Belfast Telegraph

Bistro review: John Long's Fish and Chips Restaurant

39 Athol Street, Belfast Tel: 028 9032 1848

John Long’s offers a modern take on a traditional fish supper
John Long’s offers a modern take on a traditional fish supper
John Long’s offers a modern take on a traditional fish supper
Joris Minne

By Joris Minne

John Copeland has a feel for history and place. As the owner of John Long's Fish and Chip Restaurant, he understands better than most the concept of brand, position and offer.

When you think about it, for a product which, by definition, is as narrow and restricted as fish and chips, the idea of carving out a niche identity is not the easiest and requires imagination. Until you take a look at the John Long menu.

For Copeland, the idea of a fish and chip shop with history and legacy, as well as good food, service and attention to detail, is as good a story to tell as anyone else's.

But when you offer fish suppers using cod, haddock and whiting with batter, or without, grilled with chilli or lemon or even smoked, then you know you're on to a innovator.

With these discreet, but strategic alterations to his offer Copeland is relaunching John Long's as Belfast's seventh wonder after the Crown Liquor Saloon, the peace walls, the Linen Hall Library, Ulster Museum, Europa Hotel and Harland & Wolff Heavy Industries. And it makes complete sense.

Among his alterations are the soon-to-be-introduced smoked salmon from Walter Ewing's Shankill Road operation, his own homemade tartar sauce and a paint job in the restaurant.

But the rickety, straight-backed, four-seater formica booths remain intact, as does the collection of Matt Mackey's city photographs on the walls. He's also printing his own T-shirts.

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The key thing about John Long's is Copeland himself. His larger-than-life presence, radar permanently on full alert, and his staff as charming as they are fleet-footed, means the restaurant ticks over at rapid pace without there ever being a hint of rush. It's a step back into an industrial Belfast, when people had little time for lunch and when fish and chips was still considered as a treat.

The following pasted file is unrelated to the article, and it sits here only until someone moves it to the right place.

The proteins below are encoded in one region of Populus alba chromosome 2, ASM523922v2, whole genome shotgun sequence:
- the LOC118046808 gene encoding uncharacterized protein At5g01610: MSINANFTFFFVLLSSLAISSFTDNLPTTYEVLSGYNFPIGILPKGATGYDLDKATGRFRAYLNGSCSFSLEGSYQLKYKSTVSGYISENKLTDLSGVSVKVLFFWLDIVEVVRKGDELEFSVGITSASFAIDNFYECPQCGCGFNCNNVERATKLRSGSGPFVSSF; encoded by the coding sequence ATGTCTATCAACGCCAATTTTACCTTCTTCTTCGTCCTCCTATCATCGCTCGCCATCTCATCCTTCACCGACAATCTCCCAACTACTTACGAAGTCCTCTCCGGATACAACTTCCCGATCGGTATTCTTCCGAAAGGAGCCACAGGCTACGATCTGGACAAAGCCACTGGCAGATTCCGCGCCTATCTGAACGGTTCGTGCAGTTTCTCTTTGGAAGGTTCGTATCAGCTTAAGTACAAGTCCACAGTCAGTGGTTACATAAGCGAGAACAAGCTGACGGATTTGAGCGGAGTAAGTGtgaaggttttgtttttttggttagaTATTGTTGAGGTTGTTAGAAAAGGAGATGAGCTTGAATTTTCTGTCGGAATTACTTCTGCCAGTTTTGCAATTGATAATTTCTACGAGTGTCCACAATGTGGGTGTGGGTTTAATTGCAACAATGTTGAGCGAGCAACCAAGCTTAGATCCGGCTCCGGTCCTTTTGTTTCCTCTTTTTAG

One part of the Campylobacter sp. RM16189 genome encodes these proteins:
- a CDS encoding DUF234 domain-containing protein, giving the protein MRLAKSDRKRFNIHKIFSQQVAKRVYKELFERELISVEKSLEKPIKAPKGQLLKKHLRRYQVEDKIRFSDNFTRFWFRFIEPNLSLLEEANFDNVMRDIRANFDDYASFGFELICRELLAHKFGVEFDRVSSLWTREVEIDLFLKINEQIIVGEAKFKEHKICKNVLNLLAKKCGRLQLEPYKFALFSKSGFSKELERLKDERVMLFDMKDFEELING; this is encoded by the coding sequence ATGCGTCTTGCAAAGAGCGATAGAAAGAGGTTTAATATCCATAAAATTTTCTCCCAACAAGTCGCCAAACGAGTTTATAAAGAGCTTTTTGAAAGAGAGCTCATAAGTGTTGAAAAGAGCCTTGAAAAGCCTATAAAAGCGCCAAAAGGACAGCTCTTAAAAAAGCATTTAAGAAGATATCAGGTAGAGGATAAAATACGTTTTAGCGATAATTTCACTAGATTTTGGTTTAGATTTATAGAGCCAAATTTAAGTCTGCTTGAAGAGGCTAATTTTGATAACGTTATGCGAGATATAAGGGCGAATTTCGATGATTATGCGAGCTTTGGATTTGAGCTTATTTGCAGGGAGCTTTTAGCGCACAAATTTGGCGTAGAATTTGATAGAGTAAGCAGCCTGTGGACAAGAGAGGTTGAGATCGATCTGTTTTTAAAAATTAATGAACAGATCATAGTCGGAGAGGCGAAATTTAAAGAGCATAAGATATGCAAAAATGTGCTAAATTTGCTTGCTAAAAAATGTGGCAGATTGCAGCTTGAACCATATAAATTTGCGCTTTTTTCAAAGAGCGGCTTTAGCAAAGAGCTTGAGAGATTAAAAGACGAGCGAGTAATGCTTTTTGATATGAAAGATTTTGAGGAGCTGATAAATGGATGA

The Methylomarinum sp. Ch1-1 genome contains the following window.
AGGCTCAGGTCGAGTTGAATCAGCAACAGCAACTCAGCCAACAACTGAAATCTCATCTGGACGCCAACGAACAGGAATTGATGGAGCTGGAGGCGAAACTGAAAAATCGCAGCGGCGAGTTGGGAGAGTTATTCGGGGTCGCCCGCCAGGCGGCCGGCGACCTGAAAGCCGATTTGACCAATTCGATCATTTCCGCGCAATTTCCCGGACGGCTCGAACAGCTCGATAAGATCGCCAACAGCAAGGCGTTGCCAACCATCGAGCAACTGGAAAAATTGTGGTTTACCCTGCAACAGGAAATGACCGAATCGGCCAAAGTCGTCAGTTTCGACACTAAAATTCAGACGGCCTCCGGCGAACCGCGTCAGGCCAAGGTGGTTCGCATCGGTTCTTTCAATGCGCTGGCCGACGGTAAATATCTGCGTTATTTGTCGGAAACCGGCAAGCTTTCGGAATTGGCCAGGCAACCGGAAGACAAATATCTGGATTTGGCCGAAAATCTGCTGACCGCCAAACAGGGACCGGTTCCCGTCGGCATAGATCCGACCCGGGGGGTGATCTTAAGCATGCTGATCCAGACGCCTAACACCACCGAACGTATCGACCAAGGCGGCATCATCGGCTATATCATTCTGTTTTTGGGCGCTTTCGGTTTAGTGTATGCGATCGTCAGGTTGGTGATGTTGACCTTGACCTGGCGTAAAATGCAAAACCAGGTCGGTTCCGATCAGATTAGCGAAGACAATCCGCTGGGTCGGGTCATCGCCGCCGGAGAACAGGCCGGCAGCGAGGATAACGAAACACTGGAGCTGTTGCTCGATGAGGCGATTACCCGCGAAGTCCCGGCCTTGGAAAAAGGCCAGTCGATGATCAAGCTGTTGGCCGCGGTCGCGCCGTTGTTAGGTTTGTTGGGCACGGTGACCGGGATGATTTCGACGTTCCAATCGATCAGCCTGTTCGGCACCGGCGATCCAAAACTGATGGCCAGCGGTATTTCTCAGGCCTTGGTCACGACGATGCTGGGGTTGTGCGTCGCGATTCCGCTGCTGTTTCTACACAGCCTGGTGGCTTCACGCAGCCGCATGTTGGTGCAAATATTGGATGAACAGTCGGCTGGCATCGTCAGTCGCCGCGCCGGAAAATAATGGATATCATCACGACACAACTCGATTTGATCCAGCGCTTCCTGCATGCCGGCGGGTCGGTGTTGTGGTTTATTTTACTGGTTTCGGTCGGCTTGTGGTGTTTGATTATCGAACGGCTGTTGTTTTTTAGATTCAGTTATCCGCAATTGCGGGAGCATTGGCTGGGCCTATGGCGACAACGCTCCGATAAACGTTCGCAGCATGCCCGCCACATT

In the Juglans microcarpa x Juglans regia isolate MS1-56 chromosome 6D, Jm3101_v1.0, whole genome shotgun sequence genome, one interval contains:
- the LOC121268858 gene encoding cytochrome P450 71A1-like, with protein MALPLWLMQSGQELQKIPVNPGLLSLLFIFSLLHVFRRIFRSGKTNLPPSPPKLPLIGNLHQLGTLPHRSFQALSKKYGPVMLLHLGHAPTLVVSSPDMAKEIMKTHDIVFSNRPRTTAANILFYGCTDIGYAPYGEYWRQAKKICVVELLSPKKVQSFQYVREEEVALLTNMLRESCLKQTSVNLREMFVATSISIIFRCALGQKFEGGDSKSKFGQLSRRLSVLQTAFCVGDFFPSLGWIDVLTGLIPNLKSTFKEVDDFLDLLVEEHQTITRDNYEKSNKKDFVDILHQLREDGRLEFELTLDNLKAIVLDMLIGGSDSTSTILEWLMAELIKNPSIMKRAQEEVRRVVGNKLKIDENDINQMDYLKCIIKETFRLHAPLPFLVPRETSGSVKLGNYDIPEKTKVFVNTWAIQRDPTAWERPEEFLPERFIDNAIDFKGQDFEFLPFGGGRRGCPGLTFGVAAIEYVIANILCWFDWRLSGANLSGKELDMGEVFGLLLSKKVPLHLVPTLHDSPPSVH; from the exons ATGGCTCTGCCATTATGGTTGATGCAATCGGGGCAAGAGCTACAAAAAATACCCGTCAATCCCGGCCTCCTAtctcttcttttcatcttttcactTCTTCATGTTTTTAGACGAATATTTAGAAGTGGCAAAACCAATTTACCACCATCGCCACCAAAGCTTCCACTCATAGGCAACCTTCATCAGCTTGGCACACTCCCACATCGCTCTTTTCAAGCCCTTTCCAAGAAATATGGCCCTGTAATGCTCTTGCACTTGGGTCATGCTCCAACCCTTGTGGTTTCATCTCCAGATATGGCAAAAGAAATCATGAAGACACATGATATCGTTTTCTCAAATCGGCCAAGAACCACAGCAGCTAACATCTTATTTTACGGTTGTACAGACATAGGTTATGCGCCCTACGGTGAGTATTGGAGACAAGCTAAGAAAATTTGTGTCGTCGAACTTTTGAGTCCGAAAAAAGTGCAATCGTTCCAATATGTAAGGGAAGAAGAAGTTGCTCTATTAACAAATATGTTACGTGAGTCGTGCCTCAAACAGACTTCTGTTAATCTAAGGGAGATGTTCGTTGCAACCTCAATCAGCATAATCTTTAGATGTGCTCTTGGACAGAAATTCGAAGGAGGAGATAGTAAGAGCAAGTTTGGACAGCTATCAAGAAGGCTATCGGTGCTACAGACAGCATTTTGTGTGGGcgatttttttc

You recalibrate your understanding of eating out, lunch breaks and quality food when you step into John Long's. It's not just a case of timelessness, it's a reminder of older values.

John makes darting visits to each booth, checking his clients are happy. He means it. If they're not, he'll quickly replace the offending dish.

I haven't actually seen him do this and the staff say it's a rare day when that happens, because there are no complaints.

So, is fish and chips without batter any good? Anyone who is on the lookout for gluten-free food will welcome this. Going out for a sit-down fish supper en famille can be ruled out as an option if one of you is gluten intolerant. With batterless fish, this problem is gone.

On a lunch outing with two colleagues earlier this week, I had a naturally smoked haddock supper. Like a large kipper for grown-ups without the over-salty, yellow glow, this was a marvel of subtlety, flavour and texture. The other two had grilled cod with chilli and grilled haddock with lemon suppers.

We all swapped a bit just to make sure. Beautifully consistent, cooked 'au point', the fish fell apart at the merest hint of an approaching steel fork. The chilli was far from overwhelming: you might like to ask for extra chilli if you like a bit of heat, but the distinct dry flavours were there. Similarly with the lemon-flavoured haddock.

The chips are clearly a big star in this production. Controversy surrounds these chips, however. John Copeland is a big fan of local produce and sources much of what he sells from Kilkeel and Ardglass. But he puts his foot firmly down on potatoes.

So far, he says, there is not an Irish potato to match those he buys from growers in Lincolnshire, where the Maris Pipers are "drier and make a superior chip".

It's impossible to argue with Copeland on this matter, which raises a timely issue, this being the year of food and drink: Is local always better? Answers on the back of a flat-bed truck, please.


John Long's is a confirmed and prominent component in the fabric of Belfast. It is historic, but offers a very modern take on fish and chips and the quality is consistently exceptional.

At the prices he's charging, it should be habit-forming, too.

The bill:

Fish supper (x3) £19.80

Tea £1.40

Diet Coke (x2) £2.80

Total: £24.00

Belfast Telegraph


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